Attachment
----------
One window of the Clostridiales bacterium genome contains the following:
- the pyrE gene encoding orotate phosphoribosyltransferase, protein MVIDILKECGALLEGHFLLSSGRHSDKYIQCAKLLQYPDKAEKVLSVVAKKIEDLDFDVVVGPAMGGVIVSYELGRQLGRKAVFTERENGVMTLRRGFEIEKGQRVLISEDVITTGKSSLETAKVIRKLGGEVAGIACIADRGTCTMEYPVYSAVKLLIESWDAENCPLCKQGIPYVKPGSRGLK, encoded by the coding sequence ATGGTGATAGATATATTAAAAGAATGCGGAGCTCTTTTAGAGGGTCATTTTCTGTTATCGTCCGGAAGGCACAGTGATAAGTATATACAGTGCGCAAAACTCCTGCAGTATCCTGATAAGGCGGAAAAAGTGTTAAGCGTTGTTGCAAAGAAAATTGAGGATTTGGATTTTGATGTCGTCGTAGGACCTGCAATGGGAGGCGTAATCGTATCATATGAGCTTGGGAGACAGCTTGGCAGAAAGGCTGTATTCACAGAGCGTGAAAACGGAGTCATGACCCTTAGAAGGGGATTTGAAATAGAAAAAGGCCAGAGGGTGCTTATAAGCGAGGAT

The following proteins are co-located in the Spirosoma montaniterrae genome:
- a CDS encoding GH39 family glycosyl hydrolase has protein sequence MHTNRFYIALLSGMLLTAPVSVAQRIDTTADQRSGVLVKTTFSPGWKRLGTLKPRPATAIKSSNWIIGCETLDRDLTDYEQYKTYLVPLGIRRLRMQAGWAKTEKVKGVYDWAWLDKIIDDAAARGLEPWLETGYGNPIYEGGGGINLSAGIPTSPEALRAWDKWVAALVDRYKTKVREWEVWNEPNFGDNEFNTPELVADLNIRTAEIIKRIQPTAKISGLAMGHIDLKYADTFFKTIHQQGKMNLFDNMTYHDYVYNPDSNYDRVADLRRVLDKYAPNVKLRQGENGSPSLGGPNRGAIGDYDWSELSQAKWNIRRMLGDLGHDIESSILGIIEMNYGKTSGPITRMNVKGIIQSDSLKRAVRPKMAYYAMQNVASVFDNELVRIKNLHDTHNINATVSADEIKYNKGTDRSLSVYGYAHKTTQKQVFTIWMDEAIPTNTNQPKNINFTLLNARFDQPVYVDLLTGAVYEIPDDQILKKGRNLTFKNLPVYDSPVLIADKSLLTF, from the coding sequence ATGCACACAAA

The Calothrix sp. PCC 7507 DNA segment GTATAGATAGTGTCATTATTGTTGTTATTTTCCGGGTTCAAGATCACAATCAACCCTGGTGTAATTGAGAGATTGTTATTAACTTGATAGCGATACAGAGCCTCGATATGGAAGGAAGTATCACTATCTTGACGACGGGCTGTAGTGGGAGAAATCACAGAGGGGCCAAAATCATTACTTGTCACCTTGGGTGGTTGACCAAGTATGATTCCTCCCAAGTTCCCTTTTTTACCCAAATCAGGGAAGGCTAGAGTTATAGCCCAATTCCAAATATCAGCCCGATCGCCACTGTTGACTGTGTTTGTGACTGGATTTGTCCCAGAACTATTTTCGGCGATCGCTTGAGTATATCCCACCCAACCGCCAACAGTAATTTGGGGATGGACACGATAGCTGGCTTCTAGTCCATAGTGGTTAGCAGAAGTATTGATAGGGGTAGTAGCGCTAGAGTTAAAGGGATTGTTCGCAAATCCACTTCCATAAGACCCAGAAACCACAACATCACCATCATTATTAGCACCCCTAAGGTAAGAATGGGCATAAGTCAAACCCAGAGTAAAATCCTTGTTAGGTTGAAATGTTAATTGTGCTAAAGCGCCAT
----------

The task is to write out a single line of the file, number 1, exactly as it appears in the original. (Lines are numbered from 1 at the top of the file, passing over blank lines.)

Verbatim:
One window of the Clostridiales bacterium genome contains the following: